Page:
If you pay the standard higher charge for foreigners, the concierge informs the folks at Lumpinee. You are received well at Lumpinee, seated on a stool until the current show has ended, and then taken inside free from the bother of the line. You're given a place right by the ropes.
The ring was bright; but where we sat, the spills from the last show hadn't been mopped off the floors. The regulars sat behind tall meshed barricades. An American sat next to me, and next to him another American, young, of Indian origin. They sensed their common nationality and promptly plunged into talking, and they talked every moment, for more than two hours, till the very end, even during the tensions of the matches, even when a knockout happened in the fifth or sixth game, even in the top-billed seventh match. They spoke American things, long and loud.
Two kids fought the first match. Their eyes were locked on to each other so hard; I wondered if it was right to be watching it at all. The announcer did say something about a minimum age, but she spoke with a strong accent, I couldn't pick up her meaning. They were kids alright. The loser came close to tears when the match went off his control; but his backers showed him much kindness when he came off the ring, his head limp and hung forward in shame and disappointment. As the evening progressed, older boys entered the ring, and the matches began to get better. Every fight started with a slow, graceful dance, played to pipes—they played the pipes even during the bout, and during the times the fighters needed to gather themselves, they stepped in tune and paused and advanced to the rhythm of the music. The referees were sharp and wouldn't allow too much risk—so the players were quite safe. But the boys did take quite a few wrenching blows.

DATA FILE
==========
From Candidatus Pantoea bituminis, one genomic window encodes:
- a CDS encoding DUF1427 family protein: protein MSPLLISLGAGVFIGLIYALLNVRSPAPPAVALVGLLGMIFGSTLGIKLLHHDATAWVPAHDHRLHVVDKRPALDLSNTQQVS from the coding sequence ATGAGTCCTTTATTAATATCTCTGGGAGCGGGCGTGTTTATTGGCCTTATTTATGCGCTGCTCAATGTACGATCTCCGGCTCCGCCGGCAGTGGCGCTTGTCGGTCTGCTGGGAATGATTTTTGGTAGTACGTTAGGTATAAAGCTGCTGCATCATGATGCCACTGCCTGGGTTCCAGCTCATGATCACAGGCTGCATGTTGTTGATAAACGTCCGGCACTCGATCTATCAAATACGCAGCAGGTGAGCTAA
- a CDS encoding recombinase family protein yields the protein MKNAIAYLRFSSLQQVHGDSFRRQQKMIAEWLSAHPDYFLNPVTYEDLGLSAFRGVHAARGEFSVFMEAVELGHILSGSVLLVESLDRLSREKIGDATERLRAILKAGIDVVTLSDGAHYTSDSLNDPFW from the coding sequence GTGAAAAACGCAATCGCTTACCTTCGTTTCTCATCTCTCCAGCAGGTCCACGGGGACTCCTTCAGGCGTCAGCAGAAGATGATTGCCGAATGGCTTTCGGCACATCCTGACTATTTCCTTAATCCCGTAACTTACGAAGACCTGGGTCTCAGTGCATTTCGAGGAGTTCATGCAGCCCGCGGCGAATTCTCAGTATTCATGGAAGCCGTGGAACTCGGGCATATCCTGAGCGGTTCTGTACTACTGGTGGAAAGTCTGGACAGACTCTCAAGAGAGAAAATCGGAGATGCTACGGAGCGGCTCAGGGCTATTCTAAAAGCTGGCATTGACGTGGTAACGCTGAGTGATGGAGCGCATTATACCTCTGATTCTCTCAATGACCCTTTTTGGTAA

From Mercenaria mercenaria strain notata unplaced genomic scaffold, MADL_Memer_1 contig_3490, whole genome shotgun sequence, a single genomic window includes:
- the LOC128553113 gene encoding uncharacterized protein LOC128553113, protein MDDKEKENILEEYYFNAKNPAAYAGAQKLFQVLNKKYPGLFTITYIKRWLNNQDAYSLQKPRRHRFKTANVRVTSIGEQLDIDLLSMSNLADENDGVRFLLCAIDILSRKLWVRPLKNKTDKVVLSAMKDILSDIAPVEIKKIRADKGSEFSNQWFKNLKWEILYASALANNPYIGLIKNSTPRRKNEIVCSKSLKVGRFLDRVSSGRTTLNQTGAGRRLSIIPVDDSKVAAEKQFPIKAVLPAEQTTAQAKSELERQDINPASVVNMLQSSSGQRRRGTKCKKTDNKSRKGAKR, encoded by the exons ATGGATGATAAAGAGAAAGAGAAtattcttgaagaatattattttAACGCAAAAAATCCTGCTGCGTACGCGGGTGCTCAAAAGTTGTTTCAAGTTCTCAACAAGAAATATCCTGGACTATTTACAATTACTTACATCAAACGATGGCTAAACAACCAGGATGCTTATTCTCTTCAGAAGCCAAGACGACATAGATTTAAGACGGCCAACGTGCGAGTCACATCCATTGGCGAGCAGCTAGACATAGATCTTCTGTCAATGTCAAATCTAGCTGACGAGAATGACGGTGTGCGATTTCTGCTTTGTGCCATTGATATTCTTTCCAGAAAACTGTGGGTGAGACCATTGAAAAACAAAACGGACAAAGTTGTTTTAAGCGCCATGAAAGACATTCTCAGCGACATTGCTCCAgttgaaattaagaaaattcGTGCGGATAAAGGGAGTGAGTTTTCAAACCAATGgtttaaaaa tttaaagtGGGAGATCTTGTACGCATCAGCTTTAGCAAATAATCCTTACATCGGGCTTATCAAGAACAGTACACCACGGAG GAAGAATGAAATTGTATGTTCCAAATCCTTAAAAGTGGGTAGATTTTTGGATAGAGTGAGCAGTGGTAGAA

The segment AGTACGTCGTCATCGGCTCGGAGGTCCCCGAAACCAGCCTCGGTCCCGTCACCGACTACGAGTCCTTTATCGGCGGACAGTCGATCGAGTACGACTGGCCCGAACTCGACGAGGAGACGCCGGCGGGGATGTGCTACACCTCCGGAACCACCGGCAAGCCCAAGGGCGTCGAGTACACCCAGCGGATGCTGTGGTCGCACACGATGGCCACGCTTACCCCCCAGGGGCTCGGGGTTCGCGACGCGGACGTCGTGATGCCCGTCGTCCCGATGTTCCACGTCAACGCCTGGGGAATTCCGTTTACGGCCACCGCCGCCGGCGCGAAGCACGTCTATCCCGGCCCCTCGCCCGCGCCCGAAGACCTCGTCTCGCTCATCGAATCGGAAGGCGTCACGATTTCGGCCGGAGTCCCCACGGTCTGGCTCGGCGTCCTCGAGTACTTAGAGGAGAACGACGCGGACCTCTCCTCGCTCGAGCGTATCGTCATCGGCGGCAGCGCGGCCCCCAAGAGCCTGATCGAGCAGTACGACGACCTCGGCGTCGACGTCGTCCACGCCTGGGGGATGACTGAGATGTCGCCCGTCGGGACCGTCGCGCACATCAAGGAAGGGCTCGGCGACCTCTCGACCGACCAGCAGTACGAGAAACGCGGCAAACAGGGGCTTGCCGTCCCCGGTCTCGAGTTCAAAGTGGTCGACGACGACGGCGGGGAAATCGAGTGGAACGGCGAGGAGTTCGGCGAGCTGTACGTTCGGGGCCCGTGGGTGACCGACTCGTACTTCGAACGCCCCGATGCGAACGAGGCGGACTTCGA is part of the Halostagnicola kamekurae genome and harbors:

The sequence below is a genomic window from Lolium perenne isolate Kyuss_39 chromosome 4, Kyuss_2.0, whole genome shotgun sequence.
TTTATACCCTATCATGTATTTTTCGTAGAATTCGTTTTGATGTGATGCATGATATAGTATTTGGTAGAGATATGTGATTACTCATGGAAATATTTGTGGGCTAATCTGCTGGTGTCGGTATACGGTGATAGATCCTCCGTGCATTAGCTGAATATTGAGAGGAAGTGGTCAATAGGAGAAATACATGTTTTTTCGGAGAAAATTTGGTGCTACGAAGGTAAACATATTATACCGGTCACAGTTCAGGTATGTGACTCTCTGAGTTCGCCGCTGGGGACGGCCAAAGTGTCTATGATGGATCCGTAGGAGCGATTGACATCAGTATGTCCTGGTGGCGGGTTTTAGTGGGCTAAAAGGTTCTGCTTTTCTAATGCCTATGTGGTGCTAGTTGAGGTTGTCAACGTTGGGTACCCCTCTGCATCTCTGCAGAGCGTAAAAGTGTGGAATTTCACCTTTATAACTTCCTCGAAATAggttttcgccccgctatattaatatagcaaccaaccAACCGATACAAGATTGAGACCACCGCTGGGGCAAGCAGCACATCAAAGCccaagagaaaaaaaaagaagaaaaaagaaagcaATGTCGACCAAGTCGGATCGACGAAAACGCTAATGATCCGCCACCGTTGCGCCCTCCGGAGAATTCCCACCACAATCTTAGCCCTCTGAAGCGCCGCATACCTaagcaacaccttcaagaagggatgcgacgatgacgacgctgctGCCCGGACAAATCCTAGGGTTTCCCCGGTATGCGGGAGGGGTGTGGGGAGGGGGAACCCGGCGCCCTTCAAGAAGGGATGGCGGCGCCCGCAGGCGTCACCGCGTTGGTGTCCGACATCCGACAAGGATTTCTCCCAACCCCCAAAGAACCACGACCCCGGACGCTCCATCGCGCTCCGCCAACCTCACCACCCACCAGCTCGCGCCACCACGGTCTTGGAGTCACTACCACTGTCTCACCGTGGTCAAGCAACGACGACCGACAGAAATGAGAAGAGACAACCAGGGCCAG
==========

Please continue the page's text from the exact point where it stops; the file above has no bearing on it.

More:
In the prime match, the losing boxer moved snake-like, his head dancing sideways on his neck, and his technique was to curve his hand all the time in a slow searching motion — divining a path to his opponent's jaw. But the winner was the other, and he was brusque, and he did not put his technique too much on show. In quick time he had his opponent all wound up, his punches wild now, his face agitated, control leaving him altogether.
I followed the winner out. They shot pictures of him at a victory-spot, and I had someone take my picture with him. I went behind him into the dressing hall. It was a dark open space, and there they tended his hurts. In the meantime the loser had come in, too, he sat at the tables in the far back, all by himself. He didn't appear to want any attention, anyway.
(Next week, I am in Singapore.)